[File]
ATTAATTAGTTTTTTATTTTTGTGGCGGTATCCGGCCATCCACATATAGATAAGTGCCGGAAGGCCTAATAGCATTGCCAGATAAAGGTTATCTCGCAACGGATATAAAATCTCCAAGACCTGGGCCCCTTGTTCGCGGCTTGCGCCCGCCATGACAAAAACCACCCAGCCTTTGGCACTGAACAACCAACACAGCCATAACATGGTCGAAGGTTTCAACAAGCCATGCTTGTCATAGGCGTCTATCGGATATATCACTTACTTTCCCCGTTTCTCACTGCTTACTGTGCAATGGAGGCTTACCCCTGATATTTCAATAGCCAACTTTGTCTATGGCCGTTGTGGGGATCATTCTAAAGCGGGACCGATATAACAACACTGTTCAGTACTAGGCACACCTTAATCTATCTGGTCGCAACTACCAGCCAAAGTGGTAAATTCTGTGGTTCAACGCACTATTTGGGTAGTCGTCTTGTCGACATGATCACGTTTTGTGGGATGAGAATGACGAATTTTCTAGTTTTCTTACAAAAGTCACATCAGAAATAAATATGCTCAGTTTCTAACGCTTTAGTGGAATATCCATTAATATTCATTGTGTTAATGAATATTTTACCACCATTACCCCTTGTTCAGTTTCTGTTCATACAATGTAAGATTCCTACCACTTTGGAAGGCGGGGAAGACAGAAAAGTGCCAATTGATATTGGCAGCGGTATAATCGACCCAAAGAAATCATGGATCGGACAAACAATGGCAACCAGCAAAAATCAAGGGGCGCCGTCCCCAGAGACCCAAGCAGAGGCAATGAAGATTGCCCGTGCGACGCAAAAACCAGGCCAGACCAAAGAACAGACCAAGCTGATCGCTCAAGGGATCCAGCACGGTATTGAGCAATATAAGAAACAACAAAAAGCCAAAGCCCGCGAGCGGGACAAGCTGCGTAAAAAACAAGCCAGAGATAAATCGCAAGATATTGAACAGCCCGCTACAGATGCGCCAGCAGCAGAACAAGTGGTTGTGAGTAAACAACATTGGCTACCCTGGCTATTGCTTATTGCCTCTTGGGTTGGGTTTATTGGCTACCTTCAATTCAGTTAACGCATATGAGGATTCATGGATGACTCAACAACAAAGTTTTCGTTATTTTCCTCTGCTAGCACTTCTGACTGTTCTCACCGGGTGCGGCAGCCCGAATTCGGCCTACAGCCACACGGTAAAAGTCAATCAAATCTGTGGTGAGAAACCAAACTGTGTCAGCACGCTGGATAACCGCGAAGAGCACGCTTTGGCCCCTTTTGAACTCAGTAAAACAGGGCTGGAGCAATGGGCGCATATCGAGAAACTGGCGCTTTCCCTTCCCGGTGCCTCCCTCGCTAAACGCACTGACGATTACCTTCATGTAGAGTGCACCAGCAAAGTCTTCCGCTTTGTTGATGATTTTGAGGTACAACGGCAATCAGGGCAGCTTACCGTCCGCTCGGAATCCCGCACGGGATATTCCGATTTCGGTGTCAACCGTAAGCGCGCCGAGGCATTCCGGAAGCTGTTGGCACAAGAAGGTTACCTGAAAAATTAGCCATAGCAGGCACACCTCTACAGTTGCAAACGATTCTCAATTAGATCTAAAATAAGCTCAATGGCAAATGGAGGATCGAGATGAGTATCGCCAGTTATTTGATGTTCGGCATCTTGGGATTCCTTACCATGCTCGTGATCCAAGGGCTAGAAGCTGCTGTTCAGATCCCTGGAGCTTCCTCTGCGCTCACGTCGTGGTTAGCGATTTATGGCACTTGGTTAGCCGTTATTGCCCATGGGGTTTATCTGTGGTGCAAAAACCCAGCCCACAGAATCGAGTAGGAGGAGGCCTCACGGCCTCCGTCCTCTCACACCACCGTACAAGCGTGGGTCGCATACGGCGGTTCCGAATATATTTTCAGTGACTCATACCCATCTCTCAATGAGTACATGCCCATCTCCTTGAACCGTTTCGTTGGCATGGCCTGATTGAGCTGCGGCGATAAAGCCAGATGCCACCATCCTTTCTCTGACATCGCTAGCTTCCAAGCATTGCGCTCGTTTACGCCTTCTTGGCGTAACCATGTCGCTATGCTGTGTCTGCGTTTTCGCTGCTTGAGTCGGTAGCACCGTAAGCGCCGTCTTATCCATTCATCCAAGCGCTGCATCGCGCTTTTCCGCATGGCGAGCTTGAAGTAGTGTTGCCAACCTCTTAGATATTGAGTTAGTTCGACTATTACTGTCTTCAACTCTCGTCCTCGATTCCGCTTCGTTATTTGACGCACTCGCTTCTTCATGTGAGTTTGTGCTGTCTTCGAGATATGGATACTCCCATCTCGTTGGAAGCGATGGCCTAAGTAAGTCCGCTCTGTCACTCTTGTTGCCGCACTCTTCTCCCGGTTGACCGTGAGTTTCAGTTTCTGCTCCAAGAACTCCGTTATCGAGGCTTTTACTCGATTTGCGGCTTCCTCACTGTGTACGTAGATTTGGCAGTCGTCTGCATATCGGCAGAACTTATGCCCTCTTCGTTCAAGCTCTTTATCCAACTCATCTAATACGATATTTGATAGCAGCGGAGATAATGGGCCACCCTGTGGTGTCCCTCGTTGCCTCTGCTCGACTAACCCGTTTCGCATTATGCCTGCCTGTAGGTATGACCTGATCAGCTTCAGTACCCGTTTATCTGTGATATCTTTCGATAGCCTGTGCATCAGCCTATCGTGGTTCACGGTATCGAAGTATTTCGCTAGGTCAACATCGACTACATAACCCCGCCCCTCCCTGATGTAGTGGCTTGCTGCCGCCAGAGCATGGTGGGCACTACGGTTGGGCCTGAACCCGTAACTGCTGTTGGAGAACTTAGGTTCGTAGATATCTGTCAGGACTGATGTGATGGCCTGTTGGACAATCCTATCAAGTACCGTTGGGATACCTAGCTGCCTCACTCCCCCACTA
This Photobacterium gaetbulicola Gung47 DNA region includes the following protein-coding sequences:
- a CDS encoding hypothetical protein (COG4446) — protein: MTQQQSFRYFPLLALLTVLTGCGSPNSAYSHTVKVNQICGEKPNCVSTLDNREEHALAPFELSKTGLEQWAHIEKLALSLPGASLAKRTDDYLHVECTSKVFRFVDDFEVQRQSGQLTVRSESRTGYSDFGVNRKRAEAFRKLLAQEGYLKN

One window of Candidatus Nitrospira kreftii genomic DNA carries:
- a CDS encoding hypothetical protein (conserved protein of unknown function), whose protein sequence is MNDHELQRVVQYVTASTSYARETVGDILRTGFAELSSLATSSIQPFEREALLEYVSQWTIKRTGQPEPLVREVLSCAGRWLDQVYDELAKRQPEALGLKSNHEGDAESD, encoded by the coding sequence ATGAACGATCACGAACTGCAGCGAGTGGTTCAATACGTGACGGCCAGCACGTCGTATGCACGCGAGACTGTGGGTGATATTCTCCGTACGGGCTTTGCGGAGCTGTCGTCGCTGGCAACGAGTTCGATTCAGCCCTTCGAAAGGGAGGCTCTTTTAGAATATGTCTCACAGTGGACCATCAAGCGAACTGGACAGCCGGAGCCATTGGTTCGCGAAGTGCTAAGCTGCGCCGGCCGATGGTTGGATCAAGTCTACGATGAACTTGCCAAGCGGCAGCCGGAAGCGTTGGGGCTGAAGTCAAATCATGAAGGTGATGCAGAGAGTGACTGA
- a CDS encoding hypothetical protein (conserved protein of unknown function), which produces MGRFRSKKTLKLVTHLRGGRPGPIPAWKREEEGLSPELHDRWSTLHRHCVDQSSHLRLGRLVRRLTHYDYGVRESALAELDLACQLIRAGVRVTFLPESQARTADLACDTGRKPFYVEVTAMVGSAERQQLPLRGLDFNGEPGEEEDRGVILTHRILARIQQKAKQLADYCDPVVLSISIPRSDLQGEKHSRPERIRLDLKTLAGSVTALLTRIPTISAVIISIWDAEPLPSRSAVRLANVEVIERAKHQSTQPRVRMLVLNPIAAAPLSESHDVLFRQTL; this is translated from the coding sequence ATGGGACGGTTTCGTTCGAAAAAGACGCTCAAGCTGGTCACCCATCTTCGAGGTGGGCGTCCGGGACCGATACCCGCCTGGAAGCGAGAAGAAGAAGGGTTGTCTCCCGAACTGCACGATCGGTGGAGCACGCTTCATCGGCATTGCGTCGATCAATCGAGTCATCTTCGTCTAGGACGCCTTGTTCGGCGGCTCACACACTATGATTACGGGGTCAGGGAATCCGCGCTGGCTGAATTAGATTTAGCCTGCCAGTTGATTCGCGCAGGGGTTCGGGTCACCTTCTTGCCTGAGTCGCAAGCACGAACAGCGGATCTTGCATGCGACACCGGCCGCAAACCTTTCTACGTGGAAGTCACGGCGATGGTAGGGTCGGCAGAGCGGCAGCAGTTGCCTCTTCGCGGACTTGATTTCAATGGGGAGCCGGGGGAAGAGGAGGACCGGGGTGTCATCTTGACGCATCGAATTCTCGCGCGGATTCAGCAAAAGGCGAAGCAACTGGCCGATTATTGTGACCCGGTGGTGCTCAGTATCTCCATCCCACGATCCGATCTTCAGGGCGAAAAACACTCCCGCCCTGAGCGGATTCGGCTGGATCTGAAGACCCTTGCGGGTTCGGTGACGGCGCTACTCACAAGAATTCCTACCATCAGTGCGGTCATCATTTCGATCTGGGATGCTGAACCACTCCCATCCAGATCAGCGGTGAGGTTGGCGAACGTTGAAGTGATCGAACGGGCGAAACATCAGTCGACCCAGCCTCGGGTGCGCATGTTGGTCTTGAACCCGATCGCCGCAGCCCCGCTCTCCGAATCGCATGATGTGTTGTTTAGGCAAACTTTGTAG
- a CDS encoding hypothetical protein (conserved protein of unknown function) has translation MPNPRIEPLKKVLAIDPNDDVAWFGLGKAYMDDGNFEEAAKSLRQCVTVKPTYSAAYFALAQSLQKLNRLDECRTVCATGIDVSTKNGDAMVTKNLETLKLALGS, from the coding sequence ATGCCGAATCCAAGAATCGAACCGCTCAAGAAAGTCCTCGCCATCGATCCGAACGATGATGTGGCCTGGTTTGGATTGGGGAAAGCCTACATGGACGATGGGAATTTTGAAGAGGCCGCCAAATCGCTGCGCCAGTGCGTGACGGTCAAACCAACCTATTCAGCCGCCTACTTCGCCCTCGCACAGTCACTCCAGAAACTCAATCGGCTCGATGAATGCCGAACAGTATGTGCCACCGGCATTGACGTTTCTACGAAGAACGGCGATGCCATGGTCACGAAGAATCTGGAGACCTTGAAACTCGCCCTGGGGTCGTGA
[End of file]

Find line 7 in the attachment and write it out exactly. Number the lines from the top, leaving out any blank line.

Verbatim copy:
- a CDS encoding hypothetical protein (conserved protein of unknown function) has translation MPNPRIEPLKKVLAIDPNDDVAWFGLGKAYMDDGNFEEAAKSLRQCVTVKPTYSAAYFALAQSLQKLNRLDECRTVCATGIDVSTKNGDAMVTKNLETLKLALGS, from the coding sequence ATGCCGAATCCAAGAATCGAACCGCTCAAGAAAGTCCTCGCCATCGATCCGAACGATGATGTGGCCTGGTTTGGATTGGGGAAAGCCTACATGGACGATGGGAATTTTGAAGAGGCCGCCAAATCGCTGCGCCAGTGCGTGACGGTCAAACCAACCTATTCAGCCGCCTACTTCGCCCTCGCACAGTCACTCCAGAAACTCAATCGGCTCGATGAATGCCGAACAGTATGTGCCACCGGCATTGACGTTTCTACGAAGAACGGCGATGCCATGGTCACGAAGAATCTGGAGACCTTGAAACTCGCCCTGGGGTCGTGA